FAD: Claudia Keep Talks To Phillip Edward Spradley

Phillip Edward Spradley, FAD Magazine, 31 Aug 2023

Claudia Keep is a painter who takes in the everyday world, and through her observations, she translates these moments into fantastical imagery reminiscent of postcards, snapshots, and childhood exploration. The intimate scale of the works highlight flickers in time and space, magic, and folklore. Keep uses images selected from her personal archive of iPhone photography.


Keep slightly reorients and reframes the images gathered for her paintings so as to further focus and highlight the particular subject matter for the viewers. In Keep’s paintings, an audience shares the same viewpoint that initially interested Keep in her voyage walking down a street, peering out a car window, gazing up into the sky, being in nature and with others. Keep primarily works with watercolor and oil paints, the subject matter can determine the medium. These are intimate moments of peace, reflection, and excitement are bolstered with the capturing of emotions and color, such as, what does it feel like alone in bed?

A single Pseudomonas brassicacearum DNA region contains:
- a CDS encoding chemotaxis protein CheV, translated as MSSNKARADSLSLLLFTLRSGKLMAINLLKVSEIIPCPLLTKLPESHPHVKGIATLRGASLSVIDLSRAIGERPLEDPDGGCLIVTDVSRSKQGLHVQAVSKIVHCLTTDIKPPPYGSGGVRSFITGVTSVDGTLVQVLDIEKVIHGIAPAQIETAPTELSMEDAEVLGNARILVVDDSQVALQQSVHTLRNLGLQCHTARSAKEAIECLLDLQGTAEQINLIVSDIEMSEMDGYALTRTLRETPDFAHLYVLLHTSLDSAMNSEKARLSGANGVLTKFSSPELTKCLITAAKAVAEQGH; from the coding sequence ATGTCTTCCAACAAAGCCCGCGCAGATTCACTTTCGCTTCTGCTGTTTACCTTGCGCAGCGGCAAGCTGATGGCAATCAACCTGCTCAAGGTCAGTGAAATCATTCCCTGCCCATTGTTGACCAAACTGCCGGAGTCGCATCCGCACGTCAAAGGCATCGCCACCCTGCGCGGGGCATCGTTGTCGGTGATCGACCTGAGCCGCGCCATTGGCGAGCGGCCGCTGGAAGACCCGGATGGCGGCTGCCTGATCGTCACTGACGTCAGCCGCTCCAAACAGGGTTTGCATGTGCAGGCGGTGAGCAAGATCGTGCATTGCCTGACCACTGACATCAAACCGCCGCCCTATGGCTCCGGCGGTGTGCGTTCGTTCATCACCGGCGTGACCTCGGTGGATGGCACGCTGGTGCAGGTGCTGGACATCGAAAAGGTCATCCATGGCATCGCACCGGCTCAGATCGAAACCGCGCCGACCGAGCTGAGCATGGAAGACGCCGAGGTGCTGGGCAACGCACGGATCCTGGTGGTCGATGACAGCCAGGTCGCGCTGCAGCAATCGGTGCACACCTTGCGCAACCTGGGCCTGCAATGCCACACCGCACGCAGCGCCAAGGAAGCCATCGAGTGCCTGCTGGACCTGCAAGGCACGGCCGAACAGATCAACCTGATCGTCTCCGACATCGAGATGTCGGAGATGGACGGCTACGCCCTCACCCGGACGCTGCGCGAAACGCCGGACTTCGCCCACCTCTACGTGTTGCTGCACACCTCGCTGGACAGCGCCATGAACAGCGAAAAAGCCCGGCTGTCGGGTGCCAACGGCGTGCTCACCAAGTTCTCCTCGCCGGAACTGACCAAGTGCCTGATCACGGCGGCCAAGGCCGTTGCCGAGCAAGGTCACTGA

Through her paintings, Keep reminds us that looking outward and expanding your sense of perspective can further increase personal depth, exploration, and expressive possibilities. Keep currently lives and works in Vermont. She is represented by March Gallery in New York City.


Phillip Edward Spradley: You traditionally experience what you paint whether it is a cool classic car or a star-filled night, and you’re slightly obsessed with the “correct” if not perfect composition. In order to capture these glimpses you have to take a photo, or many photos, quickly. Has your search for influence always been more of a visual endeavor?


Claudia Keep: In college and for a bit afterwards I was trying to make conceptually driven work, employing imagery with specific symbolism–I had this idea that to make good paintings they had to be politically or socially charged. This work was far less visually driven and was very composed— my paintings were conglomerates of different images to create a narrative. I drew from images I saw in magazines or the newspaper, personal photos, and references to art history. This work always felt clunky and honestly a bit silly, and I realized fairly quickly that this sort of practice didn’t feel true to myself. The most important work I made early on were these little “practice” paintings on 5”x 7” panels, of iPhone images—though I didn’t think of them being enough at the time, they ended up being what I would consider the first real paintings I made, and the beginning of my current practice of painting that is really predicated on looking.

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